We next performed genome-wide copy number analyses and mRNA expression profiling of the HCC827 GR cell lines and compared them with the parental HCC827 cells (fig. S1 and table S1). The resistant but not parental cell lines showed a marked focal amplification within chromosome 7q31.1 to 7q33.3, which contains the MET proto-oncogene (Fig. 1D). MET encodes a transmembrane tyrosine kinase receptor for the hepatocyte growth factor (scatter factor), and MET amplification has been detected in gastric and esophageal cancers (11, 12). Analysis by quantitative polymerase chain reaction (PCR) confirmed that MET was amplifiedbya factor of 5 to 10 in the resistant cells (fig. S2), and sequence analysis provided no evidence of mutations in MET.

To determine whether increased MET signaling underlies the acquired resistance to gefitinib, we examined whether MET inhibition suppressed growth of the resistant cells. HCC827 GR cells were exposed to PHA-665752, a MET tyrosine kinase inhibitor, alone or in combination with gefitinib (13). Although the HCC827 GR5 cells were resistant to both gefitinib alone and PHA-665752 alone, combined treatment resulted in substantial growth inhibition (Fig. 2A) and induced apoptosis (fig. S3). In the resistant cells, gefitinib alone substantially reduced phosphorylation of EGFR, and it had only minimal effects on ERBB3 and Akt phosphorylation (Fig. 2B). However, gefitinib in combination with PHA-665752 fully suppressed ERBB3 and Akt phosphorylation in the resistant cells. These findings suggest that the observed resistance in HCC827 GR cells is mediated by increased MET signaling.

Fig. 2.

Concurrent inhibition of MET and EGFR suppresses growth of HCC827 GR cells and leads to down-regulation of ERBB3/PI3K/AKT signaling. (A) The HCC827 GR5 cells were treated with increasing concentrations of gefitinib alone, PHA-665752 alone, or the two drugs in combination. Growth was assessed by the MTS survival assay. (B) The phosphorylation of ERBB3, Akt, and MET is substantially reduced only by the combination of gefitinib and PHA-665752 in the resistant cells. Parental and resistant cells were treated for 6 hours with gefitinib alone, the MET inhibitor PHA-665752 alone, or the two drugs in combination. Cells were lysed, and the indicated proteins were detected by immunoblotting. (C) The association of ERBB3 with p85 is blocked only by the combination of gefitinib and PHA-665752 in the resistant cells. Parental and resistant cells were treated as in (B). Cell extracts were immunoprecipitated with an antibody to p85. The precipitated proteins were determined by immunoblotting with the indicated antibodies. (D) Down-regulation of ERBB3 by an ERBB3-specific shRNA results in loss of Akt phosphorylation in both HCC827 and HCC827 GR6 cells. Control or ERBB3-specific shRNAs were introduced into parental or resistant cells. Cell extracts were prepared 96 hours later and immunoblotted with the indicated antibodies. SC, scrambled; GFP, green fluorescent protein. (E) The viability of cells from (D) was measured using an MTS assay. Viability of cells expressing the ERBB3-specific shRNA is shown relative to cells expressing control shRNA. Error bars indicate SD. *, P < 0.05 (paired t test). (F) Down-regulation of MET by MET-specific shRNAs restores gefitinib-induced down-regulation of ERBB3 and Akt phosphorylation. Control or MET-specific shRNAs were introduced into HCC827 GR6 cells. The cells were treated with 1 μM gefitinib, and cell extracts were immunoblotted with indicated antibodies.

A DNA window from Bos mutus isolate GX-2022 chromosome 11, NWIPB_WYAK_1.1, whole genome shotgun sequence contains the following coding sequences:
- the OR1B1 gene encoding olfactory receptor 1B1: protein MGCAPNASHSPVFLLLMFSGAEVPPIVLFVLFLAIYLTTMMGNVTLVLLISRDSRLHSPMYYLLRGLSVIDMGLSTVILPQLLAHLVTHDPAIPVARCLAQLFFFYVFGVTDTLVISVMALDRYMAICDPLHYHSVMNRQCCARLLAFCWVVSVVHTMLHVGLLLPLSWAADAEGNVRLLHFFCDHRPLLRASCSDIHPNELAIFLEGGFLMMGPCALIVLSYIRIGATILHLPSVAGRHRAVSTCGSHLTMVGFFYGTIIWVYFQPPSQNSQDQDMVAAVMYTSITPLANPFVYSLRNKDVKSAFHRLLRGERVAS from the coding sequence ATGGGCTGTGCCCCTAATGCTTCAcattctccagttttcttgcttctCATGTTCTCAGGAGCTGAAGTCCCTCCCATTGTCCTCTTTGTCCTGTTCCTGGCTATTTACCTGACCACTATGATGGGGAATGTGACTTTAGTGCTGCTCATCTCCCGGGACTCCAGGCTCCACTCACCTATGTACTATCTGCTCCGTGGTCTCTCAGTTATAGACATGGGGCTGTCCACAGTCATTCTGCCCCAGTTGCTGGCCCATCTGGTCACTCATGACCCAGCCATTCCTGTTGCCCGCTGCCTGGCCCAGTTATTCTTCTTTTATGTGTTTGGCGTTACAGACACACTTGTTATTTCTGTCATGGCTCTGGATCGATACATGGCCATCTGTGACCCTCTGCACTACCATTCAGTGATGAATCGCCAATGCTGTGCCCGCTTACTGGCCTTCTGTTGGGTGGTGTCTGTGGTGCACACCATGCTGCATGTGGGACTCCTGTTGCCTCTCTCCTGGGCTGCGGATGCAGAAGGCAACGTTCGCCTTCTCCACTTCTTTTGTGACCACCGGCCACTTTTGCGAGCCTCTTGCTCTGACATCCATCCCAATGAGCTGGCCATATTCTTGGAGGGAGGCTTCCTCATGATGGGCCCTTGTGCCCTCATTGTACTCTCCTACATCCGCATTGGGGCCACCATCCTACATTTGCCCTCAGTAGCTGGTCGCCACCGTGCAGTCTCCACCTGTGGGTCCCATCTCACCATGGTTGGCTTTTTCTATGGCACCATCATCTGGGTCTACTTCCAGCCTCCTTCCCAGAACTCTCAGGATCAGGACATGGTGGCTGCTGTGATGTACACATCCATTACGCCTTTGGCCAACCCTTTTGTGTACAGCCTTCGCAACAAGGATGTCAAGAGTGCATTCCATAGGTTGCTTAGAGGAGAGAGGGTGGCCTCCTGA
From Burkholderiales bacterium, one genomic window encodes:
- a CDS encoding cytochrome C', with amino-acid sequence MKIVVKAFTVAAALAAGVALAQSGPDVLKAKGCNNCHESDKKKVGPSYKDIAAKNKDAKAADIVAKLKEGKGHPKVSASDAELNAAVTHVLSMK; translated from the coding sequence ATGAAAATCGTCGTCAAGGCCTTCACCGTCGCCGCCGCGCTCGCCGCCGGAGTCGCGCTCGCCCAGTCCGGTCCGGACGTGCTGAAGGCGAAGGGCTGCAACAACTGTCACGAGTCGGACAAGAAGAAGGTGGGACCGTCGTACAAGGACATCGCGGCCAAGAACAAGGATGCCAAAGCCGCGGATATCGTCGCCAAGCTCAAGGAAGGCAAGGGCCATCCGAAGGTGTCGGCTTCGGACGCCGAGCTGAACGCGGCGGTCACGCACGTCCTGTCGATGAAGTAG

To investigate the mechanism by which PI3K/Akt becomes activated in the resistant cells, we immunoprecipitated the p85 regulatory subunit of PI3K and examined coprecipitating proteins. In the parental HCC827 cell line, two major phosphotyrosine proteins, ERBB3 (∼240 KD) and growth-factor-receptor–bound protein 2 (Grb2)–associated binder 1 (Gab1) (∼120 KD), a known PI3K adaptor protein (14), coprecipitated with p85 (Fig. 2C), and both interactions were disrupted by gefitinib alone. In contrast, in the resistant cells, both ERBB3 and Gab1 remained associated with p85 in the presence of gefitinib alone. However, the combination of gefitinib and PHA-665752 completely disrupted these interactions in the resistant cell lines (Fig. 2C). As shown in Fig. 2B, ERBB3 tyrosine phosphorylation was suppressed in the resistant cells only when they were in the presence of both inhibitors, which suggests that MET can trigger the activation of ERBB3 independent of EGFR kinase activity. In the course of these studies, we noted that, although PHA-665752 alone blocked Gab-1 association with p85, it had minimal effect on Akt phosphorylation (Fig. 2, B and C). This observation suggests that the association of Gab-1 with PI3K is not necessary for Akt phosphorylation in the resistant cell lines.